It is true that gender issues interest me more than many others (because they are so pervasive) but you will find many other references to surprising research on many topics here.

    I’m sorry that so many of my readers are threatened by any investigation that questions their core beliefs, but it’s a scary old world out there.

  31. revelshade says:

    What might have saved those valentines is a framing device to separate the two art styles. If the image of action Green Lantern was, for instance, a poster on cartoon Wonder Woman’s wall. It still wouldn’t look good, exactly, but it would give the different styles some context. But then you would definitely need to mix in cards where cartoon boy heroes are watching action girl heroes kick ass on TV or whatever.

  32. george says:

    Give ‘em hell, Heidi!

    Posters on this site could argue all day whether people are “socialized from birth” or “hard-wired from birth based on gender” to accept or reject certain things. But the fact remains, if you tell people you’ve bought a new car, it’s usually guys who will ask about horsepower. Women will ask what color it is, and if you’ve give it a name.

    Why? It’s debatable. But that’s the way it is.

  33. george says:

    Heidi said: “Also to Dan and All Outta BubbLe Gum, what you are saying is “Hey it’s the status quo! Let’s never question it and if you do it’s an agenda!”

    Agreed, Heidi. I’ve seen that attitude on too many comics sites — particularly the ones dominated by middle-aged men who grew up thinking of comics as a boys club. They don’t understand why women (and some guys) are posting complaints about the way comics depict women. They don’t care that these depictions may discourage women from entering a comic shop and buying anything from the Big Two.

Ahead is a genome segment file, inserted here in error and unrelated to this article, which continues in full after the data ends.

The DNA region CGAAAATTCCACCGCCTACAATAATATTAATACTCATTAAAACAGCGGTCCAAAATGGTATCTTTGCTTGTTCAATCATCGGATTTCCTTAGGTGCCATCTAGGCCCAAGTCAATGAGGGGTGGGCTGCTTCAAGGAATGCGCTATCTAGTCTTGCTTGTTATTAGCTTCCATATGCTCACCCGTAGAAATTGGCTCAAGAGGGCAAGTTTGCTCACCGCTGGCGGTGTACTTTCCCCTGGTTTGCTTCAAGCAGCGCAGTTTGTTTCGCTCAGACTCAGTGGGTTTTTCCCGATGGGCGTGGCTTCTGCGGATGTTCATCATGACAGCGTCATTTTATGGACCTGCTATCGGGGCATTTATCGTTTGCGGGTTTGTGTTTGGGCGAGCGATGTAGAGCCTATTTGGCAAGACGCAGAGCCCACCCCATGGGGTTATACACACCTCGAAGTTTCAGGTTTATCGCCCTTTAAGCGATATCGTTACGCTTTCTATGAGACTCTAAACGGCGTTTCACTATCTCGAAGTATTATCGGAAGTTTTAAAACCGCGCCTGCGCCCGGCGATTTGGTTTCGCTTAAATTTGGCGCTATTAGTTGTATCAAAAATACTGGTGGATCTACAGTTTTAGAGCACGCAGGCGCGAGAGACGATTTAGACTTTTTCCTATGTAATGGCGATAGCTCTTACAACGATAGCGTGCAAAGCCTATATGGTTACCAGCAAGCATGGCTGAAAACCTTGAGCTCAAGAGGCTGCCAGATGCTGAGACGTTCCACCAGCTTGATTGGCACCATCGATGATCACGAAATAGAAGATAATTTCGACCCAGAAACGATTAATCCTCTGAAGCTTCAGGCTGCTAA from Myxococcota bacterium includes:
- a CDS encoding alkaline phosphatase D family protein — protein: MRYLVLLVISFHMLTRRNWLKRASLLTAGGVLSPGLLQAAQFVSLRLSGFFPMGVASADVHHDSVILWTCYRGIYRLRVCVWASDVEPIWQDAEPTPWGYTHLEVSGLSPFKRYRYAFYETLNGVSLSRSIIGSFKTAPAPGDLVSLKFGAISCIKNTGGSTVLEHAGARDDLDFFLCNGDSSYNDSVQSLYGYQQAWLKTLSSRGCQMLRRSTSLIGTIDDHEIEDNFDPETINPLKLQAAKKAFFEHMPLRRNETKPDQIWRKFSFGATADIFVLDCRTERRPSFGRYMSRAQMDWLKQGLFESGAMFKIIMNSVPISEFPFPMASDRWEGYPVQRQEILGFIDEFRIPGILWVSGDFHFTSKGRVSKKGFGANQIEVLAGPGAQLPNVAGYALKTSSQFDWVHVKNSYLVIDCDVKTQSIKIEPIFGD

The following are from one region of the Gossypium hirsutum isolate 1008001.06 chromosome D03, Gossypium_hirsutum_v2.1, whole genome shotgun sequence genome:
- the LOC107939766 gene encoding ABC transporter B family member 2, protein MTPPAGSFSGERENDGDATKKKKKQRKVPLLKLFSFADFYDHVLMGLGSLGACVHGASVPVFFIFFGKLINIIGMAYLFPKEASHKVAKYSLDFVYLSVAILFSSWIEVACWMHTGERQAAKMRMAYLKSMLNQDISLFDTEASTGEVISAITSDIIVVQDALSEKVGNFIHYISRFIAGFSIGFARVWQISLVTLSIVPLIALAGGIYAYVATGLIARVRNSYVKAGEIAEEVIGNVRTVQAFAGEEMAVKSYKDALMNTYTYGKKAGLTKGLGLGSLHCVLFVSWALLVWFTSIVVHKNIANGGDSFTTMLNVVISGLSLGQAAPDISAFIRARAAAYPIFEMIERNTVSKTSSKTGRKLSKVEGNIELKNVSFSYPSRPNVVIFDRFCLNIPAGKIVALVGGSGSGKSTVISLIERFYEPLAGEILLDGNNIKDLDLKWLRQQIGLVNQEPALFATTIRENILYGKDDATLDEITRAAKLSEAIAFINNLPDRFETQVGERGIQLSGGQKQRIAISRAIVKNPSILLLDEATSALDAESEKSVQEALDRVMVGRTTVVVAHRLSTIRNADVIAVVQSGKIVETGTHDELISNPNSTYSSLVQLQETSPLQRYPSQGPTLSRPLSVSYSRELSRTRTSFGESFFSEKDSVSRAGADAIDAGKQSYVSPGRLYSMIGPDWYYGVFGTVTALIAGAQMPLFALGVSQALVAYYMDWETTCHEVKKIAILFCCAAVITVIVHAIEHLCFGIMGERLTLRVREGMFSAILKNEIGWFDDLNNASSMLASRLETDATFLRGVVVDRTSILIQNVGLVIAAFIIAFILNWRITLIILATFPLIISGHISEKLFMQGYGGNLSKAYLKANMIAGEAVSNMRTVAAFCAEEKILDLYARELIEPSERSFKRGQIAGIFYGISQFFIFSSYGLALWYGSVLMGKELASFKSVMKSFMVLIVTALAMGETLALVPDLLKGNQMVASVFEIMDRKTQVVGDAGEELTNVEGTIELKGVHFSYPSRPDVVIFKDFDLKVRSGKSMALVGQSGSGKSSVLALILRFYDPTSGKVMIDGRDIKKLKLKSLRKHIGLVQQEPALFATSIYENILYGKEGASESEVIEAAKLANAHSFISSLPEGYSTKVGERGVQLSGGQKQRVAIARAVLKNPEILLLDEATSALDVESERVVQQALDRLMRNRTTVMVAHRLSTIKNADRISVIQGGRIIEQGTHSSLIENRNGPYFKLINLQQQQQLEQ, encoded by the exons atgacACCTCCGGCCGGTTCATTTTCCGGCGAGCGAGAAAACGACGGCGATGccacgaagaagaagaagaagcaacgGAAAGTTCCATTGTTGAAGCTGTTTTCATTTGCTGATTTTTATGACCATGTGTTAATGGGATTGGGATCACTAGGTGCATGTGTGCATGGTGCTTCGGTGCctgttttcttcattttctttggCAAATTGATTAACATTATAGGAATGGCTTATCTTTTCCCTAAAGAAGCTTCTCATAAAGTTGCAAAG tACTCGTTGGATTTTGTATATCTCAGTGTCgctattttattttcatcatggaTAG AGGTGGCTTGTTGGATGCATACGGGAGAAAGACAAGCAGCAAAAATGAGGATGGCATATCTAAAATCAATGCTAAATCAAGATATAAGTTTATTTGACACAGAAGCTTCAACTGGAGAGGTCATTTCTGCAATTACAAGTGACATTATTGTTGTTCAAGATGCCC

I was told I was unwelcome on one site because I griped too much about the other posters’ defense of the status quo.

    In the minds of those guys, so what if women don’t read Marvel or DC’s superhero comics? They’re not SUPPOSED to. They can read Archie or, as your podcast co-host Kate Fitzsimmons put it, “go back to their indie ghetto.”

    I like Heidi’s posts about gender, because they give me something to think about. It’s more stimulating than chatting about Peter Parker’s inevitable return as Spider-Man.

  34. This is why high concept animated shows like Adventure Time are becoming more popular that any comic book show made for kids.

  35. Mikael says:

    >>Anyone that has sensibilities of what makes good art, aesthetics, etc. would look at these designs and would cringe with a stomach full of lysol and tums. It’s pathetic.>>

    It’s called advertising. Anyone looking for high art in these kind of things is more the fool.

    >>If people want to haphazardly defend marketing executives making earnest decisions aligned to the interests children…just wow…and to criticize the ones outside of this vulnerable demographic by “not being in the room” is some of the most obtuse bullshit I could ever come across.

    Generalizations should be more of concern for such language. I find it more troubling that it’s okay to grossly overstate methods that you aren’t privy to. People should learn how to argue their cause better.

    >>Sensible art styles in the vein Darwyn Cooke can easily appeal to both male and female without being reduced to a ridiculous 7th grade photoshop monstrosity.

    Where’s your evidence?

    >>To say this is a non-story as many commenters have put it is to ignore a completely legitimate argument that sadly continues over and again.